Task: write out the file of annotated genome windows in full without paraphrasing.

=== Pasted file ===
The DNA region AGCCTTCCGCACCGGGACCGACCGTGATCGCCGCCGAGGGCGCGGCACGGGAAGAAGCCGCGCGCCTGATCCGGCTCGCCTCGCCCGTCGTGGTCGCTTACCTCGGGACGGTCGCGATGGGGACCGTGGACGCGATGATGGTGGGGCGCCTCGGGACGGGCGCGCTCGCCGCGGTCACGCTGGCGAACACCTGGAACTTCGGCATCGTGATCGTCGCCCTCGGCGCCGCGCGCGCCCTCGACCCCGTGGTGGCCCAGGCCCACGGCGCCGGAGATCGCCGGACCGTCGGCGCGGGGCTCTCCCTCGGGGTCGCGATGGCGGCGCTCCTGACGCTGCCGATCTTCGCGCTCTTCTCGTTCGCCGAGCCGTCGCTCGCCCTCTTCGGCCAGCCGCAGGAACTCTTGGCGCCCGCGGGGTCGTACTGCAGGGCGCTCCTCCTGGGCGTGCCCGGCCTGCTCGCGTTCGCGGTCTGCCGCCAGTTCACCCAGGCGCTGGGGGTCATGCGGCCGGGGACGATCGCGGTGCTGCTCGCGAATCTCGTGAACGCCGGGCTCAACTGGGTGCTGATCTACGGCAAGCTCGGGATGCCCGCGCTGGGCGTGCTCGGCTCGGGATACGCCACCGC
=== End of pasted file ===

The DNA region AGCCTTCCGCACCGGGACCGACCGTGATCGCCGCCGAGGGCGCGGCACGGGAAGAAGCCGCGCGCCTGATCCGGCTCGCCTCGCCCGTCGTGGTCGCTTACCTCGGGACGGTCGCGATGGGGACCGTGGACGCGATGATGGTGGGGCGCCTCGGGACGGGCGCGCTCGCCGCGGTCACGCTGGCGAACACCTGGAACTTCGGCATCGTGATCGTCGCCCTCGGCGCCGCGCGCGCCCTCGACCCCGTGGTGGCCCAGGCCCACGGCGCCGGAGATCGCCGGACCGTCGGCGCGGGGCTCTCCCTCGGGGTCGCGATGGCGGCGCTCCTGACGCTGCCGATCTTCGCGCTCTTCTCGTTCGCCGAGCCGTCGCTCGCCCTCTTCGGCCAGCCGCAGGAACTCTTGGCGCCCGCGGGGTCGTACTGCAGGGCGCTCCTCCTGGGCGTGCCCGGCCTGCTCGCGTTCGCGGTCTGCCGCCAGTTCACCCAGGCGCTGGGGGTCATGCGGCCGGGGACGATCGCGGTGCTGCTCGCGAATCTCGTGAACGCCGGGCTCAACTGGGTGCTGATCTACGGCAAGCTCGGGATGCCCGCGCTGGGCGTGCTCGGCTCGGGATACGCCACCGC